Industrial land more important than golf, votes Kelowna council

Golf loses to warehouses

Kelowna city councillors acknowledged the city needs parks and recreational space.

They also agreed industrial land is growing scarce, especially closer to the heart of the city.

What council couldn't agree on was how the two needs could co-exist in the case of Kelowna Springs Golf Course.

The motion brought forward by Coun. Luke Stack return the future land use designation of the golf course to private recreational, from industrial, in the 2040 Official Community Plan (OCP) went down to defeat Monday.

With Coun. Brad Sieben recusing himself from the discussion because he provides insurance services for the current owner, the remaining councillors were split 4-4, meaning the motion went down to defeat.

"We have a choice before us today regarding Kelowna Springs, we can choose to save it, or pave it. I for one will choose to save it," said Stack at the end of a long, impassioned plea to his fellow councillors.

Stack called on council and city staff to explore other options for industrial lands such as space remaining at the Airport Industrial Park, Jim Bailey Industrial Park, or what he called underutilized industrial areas in downtown, midtown and up and down the highway in Kelowna.

"The city owns 182 acres of land adjacent to the Kelowna landfill. Could some of this property be repurposed for light industrial or warehouses?" Stack asked. "I don't know, we should explore it."

"A professional commercial realty group was quoted last year as saying in their estimation there is 280 acres of underutilized industrial land in the city."

Stack had the support of colleagues Charlie Hodge, Maxine Dehart and Mohini Singh. He even had the support of mayoralty candidate Tom Dyas, who launched a petition on the subject over the weekend.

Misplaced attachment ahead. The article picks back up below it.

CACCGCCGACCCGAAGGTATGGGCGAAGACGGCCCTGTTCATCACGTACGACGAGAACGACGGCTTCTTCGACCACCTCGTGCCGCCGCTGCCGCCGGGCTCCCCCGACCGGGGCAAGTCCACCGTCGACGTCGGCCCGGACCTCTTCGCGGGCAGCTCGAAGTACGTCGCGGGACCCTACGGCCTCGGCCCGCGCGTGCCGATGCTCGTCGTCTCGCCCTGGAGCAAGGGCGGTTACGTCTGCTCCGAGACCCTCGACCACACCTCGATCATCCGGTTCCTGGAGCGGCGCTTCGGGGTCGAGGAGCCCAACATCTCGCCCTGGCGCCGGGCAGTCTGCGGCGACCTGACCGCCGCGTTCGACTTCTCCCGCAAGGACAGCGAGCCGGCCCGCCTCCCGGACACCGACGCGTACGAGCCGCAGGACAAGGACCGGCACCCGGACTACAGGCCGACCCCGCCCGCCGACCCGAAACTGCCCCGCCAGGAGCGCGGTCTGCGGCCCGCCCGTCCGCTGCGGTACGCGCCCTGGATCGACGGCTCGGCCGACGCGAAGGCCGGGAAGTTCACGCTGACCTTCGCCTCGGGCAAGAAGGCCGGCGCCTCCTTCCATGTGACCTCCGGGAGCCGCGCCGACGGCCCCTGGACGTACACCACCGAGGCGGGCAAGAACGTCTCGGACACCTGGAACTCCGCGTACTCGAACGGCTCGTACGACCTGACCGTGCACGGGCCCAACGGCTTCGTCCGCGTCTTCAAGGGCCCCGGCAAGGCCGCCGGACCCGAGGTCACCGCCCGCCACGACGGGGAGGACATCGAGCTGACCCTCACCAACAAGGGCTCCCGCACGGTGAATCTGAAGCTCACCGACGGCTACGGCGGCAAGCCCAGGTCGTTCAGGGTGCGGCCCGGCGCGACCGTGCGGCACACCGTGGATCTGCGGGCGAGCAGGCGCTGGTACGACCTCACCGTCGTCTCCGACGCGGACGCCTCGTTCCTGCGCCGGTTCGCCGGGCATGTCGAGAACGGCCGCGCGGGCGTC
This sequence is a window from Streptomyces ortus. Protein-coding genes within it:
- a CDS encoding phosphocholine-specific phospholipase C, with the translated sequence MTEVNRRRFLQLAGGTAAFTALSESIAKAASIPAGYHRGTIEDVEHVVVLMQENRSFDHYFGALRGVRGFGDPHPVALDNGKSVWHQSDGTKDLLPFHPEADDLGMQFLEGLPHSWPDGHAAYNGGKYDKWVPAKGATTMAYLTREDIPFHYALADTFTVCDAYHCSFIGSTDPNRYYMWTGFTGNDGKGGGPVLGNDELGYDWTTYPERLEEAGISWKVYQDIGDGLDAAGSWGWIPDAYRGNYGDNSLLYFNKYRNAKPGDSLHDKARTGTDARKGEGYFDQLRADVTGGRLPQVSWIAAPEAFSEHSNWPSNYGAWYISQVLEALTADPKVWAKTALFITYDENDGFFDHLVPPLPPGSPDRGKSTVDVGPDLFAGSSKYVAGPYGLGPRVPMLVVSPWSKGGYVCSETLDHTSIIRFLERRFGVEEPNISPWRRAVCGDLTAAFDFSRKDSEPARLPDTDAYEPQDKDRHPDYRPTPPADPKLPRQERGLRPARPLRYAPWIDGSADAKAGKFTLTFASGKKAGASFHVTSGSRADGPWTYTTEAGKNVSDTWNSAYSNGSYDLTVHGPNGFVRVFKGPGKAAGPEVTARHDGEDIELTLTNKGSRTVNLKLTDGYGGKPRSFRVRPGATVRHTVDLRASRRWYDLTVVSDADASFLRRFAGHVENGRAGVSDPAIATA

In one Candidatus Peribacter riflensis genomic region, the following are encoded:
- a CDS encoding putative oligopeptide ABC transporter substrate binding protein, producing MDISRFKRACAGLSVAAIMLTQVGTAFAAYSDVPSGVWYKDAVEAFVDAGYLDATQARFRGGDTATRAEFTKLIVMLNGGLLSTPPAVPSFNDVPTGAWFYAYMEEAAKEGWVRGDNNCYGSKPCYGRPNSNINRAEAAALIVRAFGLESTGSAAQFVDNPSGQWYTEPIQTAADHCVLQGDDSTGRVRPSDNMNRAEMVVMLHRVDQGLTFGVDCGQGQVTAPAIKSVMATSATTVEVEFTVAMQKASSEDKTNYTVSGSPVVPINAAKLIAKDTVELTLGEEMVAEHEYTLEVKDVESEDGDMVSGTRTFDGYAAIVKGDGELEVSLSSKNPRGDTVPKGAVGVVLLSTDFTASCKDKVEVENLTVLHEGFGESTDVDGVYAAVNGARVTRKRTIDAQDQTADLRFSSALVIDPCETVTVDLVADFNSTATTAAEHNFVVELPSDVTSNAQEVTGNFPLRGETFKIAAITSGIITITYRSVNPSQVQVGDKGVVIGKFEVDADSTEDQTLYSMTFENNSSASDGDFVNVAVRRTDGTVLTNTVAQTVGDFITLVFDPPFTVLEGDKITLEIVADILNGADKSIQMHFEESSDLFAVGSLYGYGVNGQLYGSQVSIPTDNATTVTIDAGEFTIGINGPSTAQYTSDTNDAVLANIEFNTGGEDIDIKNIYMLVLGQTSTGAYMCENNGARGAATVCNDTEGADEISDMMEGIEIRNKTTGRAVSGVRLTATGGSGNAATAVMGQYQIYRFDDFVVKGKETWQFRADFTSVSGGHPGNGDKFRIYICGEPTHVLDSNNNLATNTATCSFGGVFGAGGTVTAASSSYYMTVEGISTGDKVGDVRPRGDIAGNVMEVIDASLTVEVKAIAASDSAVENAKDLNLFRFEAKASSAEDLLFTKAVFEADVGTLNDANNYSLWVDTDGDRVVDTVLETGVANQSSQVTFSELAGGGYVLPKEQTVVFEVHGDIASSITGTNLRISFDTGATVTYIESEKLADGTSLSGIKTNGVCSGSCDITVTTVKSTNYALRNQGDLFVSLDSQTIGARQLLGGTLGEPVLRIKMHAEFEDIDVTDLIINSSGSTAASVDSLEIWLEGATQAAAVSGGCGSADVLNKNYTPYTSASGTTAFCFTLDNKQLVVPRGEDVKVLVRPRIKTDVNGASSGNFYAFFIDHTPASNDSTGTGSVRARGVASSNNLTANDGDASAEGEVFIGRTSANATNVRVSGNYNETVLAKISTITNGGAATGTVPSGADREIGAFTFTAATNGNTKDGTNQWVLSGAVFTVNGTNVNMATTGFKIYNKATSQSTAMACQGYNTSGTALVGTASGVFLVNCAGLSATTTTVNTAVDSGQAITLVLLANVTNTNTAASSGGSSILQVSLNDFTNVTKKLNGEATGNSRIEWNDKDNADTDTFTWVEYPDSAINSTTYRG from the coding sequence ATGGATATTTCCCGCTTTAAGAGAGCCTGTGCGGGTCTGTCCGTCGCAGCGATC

“With over 500 people signing a petition launched just this weekend asking city council to reverse their original decision to jeopardize the future of these lands and this wetland, voters have clearly demonstrated that council is on the wrong side of the public on this issue,” Dyas said in a statement prior to the outcome.

However, Stack was not able to sway enough of his fellow councillors to join him.

Coun. Ryan Donn said you can't put industrial uses just anywhere, while echoing others who indicated a lot of industrial lands are at the edge of the city, away from where people lived.

Those opposed also suggested industrial operations provide good paying jobs to people who are finding it increasingly less affordable to live in the city.

Coun. Gail Given also said there is a perception changing the future land use would forever protect the golf course.

"I don't think anything could be further from the truth," said Given.

"The truth of the matter is this would remain a golf course if the economics and the land values deemed that it is viable as a golf course.

"Land economics in Kelowna really drive a lot of things. It's why we don't have water slides in the middle of town anymore, or drive-in theatres or even a campground within our city because land economics don't make them viable anymore."

Council was also reminded it was the owners of Kelowna Springs who approached city staff about a potential land use change when the 2040 OCP as being developed, saying they couldn't guaranteed the future of the golf course through the life of the OCP.

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